Dr. Nitish Priyadarshi
Diamond, a gem amongst gems the crystallized carbon and the hardest mineral known is a rare gift from mother earth to humanity. With admantine luster and twinkling habit it fascinated men and women from time immemorial. To win diamonds temples have been profaned, palaces looted, thrones torn to fragments, princes tortured, women strangled, guests poisoned and slaves disemboweled. No strain of fancy in an Arabian Tale has outstripped the marvels of fact in the diamond’s history. So wrote Garner Williams, the General Manager of the renowned Diamond Company De Beers in 1890.
Pliny (A.D.100) described diamond as the king of the stones known only to the kings and to them superficially only as decorative objects. Now diamonds can be possessed by those who are not necessarily kings. It is estimated that about three hundred million women own at least a piece of diamond as jewellery today. Wannenburgh in the year 1990 in his book diamond people, mentioned that each year, men and women spend almost forty billion dollars on about sixty million pieces containing some fifteen million carats of diamonds.
Diamonds occurs in nature in (1) primary form in igneous rocks like kimberlite, lamproites (2) secondary in conglomerates, grits and similar sedimentary rocks, (3) in Quaternary to Recent placers and (4) extra-terrestrial, as in meteorites. Of these different sources most of the diamonds in the world are recovered from the first and the third type.
Minerals which are more abundant than diamond and act as pathfinders to locate diamondiferous source rocks are considered as indicator minerals in exploration for diamonds. These are formed along with diamond in the upper mantle and brought up to the surface as xenocrysts in the kimberlite and lamproite magma. Indicator minerals useful in diamond exploration are pyrope garnet, picro- ilmenite, chrome-diopside, chromite, spinel and micro diamond.
Diamonds as placers deposit:
In geology, a placer deposit or placer is an accumulation of valuable minerals formed by deposition of dense mineral phases in a trap site Placer mining. (pronounced "plass-er") refers to the mining of alluvial deposits for minerals. This may be done by open-pit (also called open-cast mining) or by various forms of tunneling into ancient riverbeds. Excavation may be accomplished using water pressure (hydraulic mining), surface excavating equipment or tunneling equipment.
The name derives from Spanish, placera, meaning "alluvial sand." It refers to mining the precious metal deposits (particularly diamonds, gold and gemstones) found in alluvial deposits—deposits of sand and gravel in modern or ancient stream beds.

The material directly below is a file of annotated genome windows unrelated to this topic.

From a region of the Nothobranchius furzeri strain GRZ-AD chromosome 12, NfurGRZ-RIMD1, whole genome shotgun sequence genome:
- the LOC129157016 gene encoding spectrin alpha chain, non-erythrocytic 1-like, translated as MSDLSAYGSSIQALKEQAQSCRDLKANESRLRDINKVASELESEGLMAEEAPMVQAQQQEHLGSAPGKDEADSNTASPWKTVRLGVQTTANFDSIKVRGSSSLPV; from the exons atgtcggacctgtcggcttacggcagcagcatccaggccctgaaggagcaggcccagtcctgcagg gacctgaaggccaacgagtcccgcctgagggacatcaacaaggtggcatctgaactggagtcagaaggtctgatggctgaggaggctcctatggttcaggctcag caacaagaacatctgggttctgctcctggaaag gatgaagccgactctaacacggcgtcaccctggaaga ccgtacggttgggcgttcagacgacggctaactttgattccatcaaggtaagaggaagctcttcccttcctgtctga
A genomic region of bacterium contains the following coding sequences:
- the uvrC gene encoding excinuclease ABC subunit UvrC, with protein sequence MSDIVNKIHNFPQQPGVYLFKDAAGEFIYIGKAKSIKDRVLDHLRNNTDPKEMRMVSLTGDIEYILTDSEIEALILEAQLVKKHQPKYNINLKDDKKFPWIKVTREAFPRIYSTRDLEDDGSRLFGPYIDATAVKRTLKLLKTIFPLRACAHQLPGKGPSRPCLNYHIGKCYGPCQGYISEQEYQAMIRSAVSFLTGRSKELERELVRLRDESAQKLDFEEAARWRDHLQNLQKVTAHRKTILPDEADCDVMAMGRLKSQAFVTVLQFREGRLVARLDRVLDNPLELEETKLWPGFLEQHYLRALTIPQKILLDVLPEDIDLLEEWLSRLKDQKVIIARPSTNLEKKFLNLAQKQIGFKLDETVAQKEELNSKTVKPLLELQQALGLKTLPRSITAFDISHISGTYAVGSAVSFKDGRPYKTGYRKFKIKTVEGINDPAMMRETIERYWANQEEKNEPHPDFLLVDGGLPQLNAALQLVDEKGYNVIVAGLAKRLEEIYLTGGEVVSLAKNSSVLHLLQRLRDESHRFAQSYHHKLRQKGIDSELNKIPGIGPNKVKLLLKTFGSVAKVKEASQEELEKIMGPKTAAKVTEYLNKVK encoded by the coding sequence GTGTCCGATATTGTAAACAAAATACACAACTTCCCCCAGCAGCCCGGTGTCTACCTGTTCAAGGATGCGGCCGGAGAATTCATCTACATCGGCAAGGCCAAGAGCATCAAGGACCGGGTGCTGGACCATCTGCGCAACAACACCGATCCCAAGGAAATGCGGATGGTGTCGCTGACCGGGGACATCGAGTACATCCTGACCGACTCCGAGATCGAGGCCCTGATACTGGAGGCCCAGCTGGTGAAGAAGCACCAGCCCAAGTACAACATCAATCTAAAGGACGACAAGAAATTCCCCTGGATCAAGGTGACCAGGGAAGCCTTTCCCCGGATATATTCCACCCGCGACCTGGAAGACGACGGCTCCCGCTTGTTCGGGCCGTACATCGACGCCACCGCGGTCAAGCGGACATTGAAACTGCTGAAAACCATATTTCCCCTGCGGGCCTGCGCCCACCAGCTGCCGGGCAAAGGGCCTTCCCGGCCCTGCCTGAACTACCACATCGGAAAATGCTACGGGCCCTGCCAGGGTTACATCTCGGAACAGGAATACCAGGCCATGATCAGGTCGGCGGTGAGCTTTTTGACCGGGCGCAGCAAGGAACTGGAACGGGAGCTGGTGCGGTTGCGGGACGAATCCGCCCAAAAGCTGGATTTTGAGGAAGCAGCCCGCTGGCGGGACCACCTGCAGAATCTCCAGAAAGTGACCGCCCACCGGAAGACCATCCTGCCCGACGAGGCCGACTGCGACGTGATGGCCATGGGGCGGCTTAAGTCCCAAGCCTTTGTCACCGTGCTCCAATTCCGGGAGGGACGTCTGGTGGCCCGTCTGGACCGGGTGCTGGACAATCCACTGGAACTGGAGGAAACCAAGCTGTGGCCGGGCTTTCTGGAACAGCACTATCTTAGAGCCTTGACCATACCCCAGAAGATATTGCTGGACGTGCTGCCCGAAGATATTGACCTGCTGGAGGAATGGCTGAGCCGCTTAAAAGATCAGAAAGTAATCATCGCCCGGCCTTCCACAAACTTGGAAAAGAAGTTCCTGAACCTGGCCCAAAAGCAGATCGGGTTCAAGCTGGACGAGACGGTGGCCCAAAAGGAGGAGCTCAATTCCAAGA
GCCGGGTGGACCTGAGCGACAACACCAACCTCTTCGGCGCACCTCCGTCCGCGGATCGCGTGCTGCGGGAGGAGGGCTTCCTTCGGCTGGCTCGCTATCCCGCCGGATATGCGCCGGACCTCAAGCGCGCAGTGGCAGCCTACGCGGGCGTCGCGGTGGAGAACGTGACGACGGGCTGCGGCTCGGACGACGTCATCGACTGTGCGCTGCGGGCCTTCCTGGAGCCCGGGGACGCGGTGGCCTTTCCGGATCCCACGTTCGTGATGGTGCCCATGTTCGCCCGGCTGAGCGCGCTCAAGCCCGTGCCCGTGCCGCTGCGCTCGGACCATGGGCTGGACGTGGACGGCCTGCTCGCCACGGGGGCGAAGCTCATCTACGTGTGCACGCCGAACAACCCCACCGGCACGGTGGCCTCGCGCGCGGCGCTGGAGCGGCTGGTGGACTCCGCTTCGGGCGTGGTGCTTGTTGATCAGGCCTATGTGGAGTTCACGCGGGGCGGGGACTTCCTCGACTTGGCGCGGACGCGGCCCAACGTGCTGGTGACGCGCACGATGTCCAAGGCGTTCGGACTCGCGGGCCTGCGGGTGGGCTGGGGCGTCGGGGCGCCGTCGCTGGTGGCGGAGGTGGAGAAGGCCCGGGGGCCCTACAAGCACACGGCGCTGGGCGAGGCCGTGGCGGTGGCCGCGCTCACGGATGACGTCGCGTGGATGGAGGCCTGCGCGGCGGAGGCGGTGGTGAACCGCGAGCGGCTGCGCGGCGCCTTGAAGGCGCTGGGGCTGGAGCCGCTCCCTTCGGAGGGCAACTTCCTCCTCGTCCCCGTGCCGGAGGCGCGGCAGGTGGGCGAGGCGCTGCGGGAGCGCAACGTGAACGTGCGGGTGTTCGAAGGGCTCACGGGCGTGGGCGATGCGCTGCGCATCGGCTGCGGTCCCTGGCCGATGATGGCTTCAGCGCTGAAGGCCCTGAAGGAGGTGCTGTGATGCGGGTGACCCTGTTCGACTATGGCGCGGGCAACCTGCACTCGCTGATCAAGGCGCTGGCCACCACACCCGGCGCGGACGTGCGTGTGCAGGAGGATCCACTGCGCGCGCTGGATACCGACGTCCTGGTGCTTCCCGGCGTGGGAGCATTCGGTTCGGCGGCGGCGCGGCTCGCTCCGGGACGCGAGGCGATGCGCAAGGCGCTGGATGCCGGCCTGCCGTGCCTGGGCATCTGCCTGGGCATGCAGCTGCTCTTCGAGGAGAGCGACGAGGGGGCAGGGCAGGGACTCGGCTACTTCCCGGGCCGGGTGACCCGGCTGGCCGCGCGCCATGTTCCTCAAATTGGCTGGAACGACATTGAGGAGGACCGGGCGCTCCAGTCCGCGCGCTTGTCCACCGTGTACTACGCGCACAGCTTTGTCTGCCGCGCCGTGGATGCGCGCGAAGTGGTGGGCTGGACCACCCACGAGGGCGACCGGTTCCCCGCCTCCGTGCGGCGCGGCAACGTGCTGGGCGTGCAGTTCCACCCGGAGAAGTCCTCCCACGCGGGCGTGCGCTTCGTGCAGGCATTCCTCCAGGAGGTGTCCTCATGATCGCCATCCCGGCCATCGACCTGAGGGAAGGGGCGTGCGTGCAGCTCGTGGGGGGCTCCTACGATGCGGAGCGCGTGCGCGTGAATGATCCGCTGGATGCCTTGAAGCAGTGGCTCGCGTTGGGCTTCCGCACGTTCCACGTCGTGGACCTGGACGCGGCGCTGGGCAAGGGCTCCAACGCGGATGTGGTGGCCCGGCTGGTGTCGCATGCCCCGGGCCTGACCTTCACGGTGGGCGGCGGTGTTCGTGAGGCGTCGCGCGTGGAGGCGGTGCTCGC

The simplest technique to extract diamond or gold from placer ore is panning. In panning, some mined ore is placed in a large metal or plastic pan, combined with a generous amount of water, and agitated so that the gold particles, being of higher density than the other material, settle to the bottom of the pan. The lighter gangue material such as sand, mud and gravel are then washed over the side of the pan, leaving the precious stones behind.
Fig. Aeolian diamond placers of Namibian desert in Africa
The disintegration of primary rock due to weathering, transportation and deposition along with valuable minerals like diamond, gold, tin ore etc., give rise to placers. If the placers are very close to the source, they are known as “eluvial placers”. If shifted down the hill or slope they get grouped as “deluvial placers”. If the material gets accumulated at the foot of the hill due to gravity action it is called “colluvial placers”. The material transported by water, streams and rivers for longer distance deposited away from the source is called “alluvial placers”. Deposition along the shores of the sea results in “beach placers” and in deserts when deposition takes place by wind it is called “aeolian placers”.
The secondary deposits are formed by the weathering of the kimberlite and the lamproite. The diamonds are released from the rock and then, they are transported hundreds of kilometres away to be found in river beds, beach sands, old river beds (sometime found on top of hills deep jungle forest, deserts, etc... Diamonds may also have been transported by glaciers and if the journey has been hard, rough and long, they are not to be found as they have been broken and grinded into near dust.
There is no single, universally applicable method of target selection for alluvial diamond deposits. Climatic and geomorphic history, stratigraphy, structure and tectonic history are important factors that require study and need to be understood for each alluvial diamond province prior to target selection. What is appropriate in one part of the world may be entirely inappropriate in another, but there are some basic principles which must be followed in planning and executing any alluvial diamond exploration program.